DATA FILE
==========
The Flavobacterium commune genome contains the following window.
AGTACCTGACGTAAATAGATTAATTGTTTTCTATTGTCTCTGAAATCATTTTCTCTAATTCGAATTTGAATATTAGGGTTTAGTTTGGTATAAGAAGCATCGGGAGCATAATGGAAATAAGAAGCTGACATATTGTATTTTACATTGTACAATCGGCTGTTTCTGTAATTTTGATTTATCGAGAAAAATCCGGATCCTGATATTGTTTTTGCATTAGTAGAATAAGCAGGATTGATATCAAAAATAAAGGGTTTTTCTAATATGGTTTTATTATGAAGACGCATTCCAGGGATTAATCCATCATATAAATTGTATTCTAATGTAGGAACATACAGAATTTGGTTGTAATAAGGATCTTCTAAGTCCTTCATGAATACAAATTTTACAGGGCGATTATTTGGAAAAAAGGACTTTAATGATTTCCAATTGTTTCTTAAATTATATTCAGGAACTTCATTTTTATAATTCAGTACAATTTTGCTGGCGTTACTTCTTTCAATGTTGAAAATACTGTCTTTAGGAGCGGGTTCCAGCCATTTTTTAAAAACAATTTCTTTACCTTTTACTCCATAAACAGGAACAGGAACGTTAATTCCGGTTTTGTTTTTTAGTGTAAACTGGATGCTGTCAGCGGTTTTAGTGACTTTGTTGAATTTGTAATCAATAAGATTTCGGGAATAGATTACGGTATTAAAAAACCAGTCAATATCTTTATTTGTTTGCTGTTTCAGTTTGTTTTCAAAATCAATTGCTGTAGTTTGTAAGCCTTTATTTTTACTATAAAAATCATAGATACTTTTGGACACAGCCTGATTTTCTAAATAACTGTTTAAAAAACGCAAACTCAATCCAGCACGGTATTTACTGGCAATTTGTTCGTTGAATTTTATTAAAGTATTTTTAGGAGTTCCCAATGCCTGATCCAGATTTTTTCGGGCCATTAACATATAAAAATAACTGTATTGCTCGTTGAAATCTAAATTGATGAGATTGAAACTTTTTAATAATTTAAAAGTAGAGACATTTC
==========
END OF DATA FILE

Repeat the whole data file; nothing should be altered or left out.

The Flavobacterium commune genome contains the following window.
AGTACCTGACGTAAATAGATTAATTGTTTTCTATTGTCTCTGAAATCATTTTCTCTAATTCGAATTTGAATATTAGGGTTTAGTTTGGTATAAGAAGCATCGGGAGCATAATGGAAATAAGAAGCTGACATATTGTATTTTACATTGTACAATCGGCTGTTTCTGTAATTTTGATTTATCGAGAAAAATCCGGATCCTGATATTGTTTTTGCATTAGTAGAATAAGCAGGATTGATATCAAAAATAAAGGGTTTTTCTAATATGGTTTTATTATGAAGACGCATTCCAGGGATTAATCCATCATATAAATTGTATTCTAATGTAGGAACATACAGAATTTGGTTGTAATAAGGATCTTCTAAGTCCTTCATGAATACAAATTTTACAGGGCGATTATTTGGAAAAAAGGACTTTAATGATTTCCAATTGTTTCTTAAATTATATTCAGGAACTTCATTTTTATAATTCAGTACAATTTTGCTGGCGTTACTTCTTTCAATGTTGAAAATACTGTCTTTAGGAGCGGGTTCCAGCCATTTTTTAAAAACAATTTCTTTACCTTTTACTCCATAAACAGGAACAGGAACGTTAATTCCGGTTTTGTTTTTTAGTGTAAACTGGATGCTGTCAGCGGTTTTAGTGACTTTGTTGAATTTGTAATCAATAAGATTTCGGGAATAGATTACGGTATTAAAAAACCAGTCAATATCTTTATTTGTTTGCTGTTTCAGTTTGTTTTCAAAATCAATTGCTGTAGTTTGTAAGCCTTTATTTTTACTATAAAAATCATAGATACTTTTGGACACAGCCTGATTTTCTAAATAACTGTTTAAAAAACGCAAACTCAATCCAGCACGGTATTTACTGGCAATTTGTTCGTTGAATTTTATTAAAGTATTTTTAGGAGTTCCCAATGCCTGATCCAGATTTTTTCGGGCCATTAACATATAAAAATAACTGTATTGCTCGTTGAAATCTAAATTGATGAGATTGAAACTTTTTAATAATTTAAAAGTAGAGACATTTC